While oral cancers may not be the most talked about, they’re still prevalent among adults, especially those who are at risk due to lifestyle choices like smoking and substance use. Sometimes oral cancers occur due to genetics, or simply without warning, making prevention all the more critical. Knowing how to screen for the most common oral cancers can be the difference for life and death, and dental providers are always on the lookout for warning signs when examining their patients, making them a vital component for prevention.
Oral Cavity, Pharyngeal, and Laryngeal Cancer
The lips, gums, tongue, inside lining of the cheeks, floor, palate, and the trigone are all areas of the oral cavity that can be affected by cancer in the form of squamous cells. These squamous cells are thin and flat and line the inner tissue of the oral cavity, pharynx, and larynx.
Pharyngeal cancer affects the tissues in the throat, including the upper part behind the nose, the oropharynx that includes the middle part of the throat and mouth, back of the tongue, back of the roof of the mouth, uvula, tonsils, and the side and back walls of the throat. Cancer can also occur in the hypopharynx or bottom of the throat as well.
Laryngeal cancer forms in any tissues that make up the larynx or “voice box,” including the vocal cords, the area just above called the epiglottis, the middle part called the glottis, and the subglottis or lowest part of the larynx that reaches to the top of the trachea.
- Men are more than twice more likely than women to have oral cancer and have a higher mortality rate directly as a result of oropharyngeal cancer.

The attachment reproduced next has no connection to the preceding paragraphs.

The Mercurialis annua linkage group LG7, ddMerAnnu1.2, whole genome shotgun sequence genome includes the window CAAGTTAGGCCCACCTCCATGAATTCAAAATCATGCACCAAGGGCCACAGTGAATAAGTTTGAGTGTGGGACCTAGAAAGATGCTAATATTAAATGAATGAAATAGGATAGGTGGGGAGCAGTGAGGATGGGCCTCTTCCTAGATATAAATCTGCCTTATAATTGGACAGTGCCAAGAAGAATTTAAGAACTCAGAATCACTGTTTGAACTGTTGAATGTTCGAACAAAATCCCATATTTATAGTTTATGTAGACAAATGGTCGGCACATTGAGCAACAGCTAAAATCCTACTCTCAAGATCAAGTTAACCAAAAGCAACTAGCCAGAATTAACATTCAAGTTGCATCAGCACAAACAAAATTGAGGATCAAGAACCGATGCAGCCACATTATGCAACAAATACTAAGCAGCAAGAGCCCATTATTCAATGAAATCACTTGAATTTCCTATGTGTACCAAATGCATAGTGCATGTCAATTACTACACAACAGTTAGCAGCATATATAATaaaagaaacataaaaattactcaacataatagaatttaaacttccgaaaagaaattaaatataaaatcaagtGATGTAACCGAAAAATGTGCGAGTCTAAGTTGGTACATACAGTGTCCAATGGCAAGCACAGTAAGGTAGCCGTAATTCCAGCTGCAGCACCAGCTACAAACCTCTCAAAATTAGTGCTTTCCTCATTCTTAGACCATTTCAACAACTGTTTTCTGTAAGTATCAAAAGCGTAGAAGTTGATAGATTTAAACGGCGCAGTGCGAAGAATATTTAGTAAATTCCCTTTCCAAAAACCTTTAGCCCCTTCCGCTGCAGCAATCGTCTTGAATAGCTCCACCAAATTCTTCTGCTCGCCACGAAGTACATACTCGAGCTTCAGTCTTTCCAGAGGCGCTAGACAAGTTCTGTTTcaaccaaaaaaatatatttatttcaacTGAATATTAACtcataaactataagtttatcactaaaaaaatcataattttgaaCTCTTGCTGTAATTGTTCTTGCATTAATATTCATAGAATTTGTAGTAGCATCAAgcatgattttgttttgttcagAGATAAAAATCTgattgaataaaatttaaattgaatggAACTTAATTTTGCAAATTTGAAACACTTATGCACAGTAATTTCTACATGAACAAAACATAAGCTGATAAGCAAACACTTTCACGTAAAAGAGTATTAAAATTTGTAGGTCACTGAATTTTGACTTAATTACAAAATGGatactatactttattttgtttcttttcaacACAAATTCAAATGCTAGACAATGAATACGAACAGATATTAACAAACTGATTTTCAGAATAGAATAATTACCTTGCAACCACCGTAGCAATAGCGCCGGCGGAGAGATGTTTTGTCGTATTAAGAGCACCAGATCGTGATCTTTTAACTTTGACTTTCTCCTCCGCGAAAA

- Due to the decrease in the popularity of smoking cigarettes, pharyngeal cancer rates have dropped in the past two decades and are now considered rare cases.
- Cancer of the back of the throat and nose, also known as nasopharyngeal cancer, is rare in the US and more common in Asia, the Middle East, North Africa, and the arctic.
- Laryngeal cancer rates have also dropped due to a decrease in the popularity of cigarette smoking over the last decade and are now much less common than oral cavity cancers.
Oral Cancer Risk Factors
Various conditions and lifestyle choices can predispose someone to oral cancers and increase their risk. While some of these factors can be avoided, some simply cannot, but recognizing them can raise awareness and screening efforts as well as prevention.
- Tobacco use: It is by far the most common cause of all oral cancers. The risk of oral cancer for smokers is five to ten times higher than those who do not use tobacco. This includes all forms and types of tobacco, including cigarettes, pipes, cigars, and chewing tobacco.
- Alcohol consumption: The risk of oral cancer increases with the number of alcoholic drinks consumed per day. For people who drink five or more servings a day, the risk of oral cancer is increased five to six times more than those who do not drink alcohol.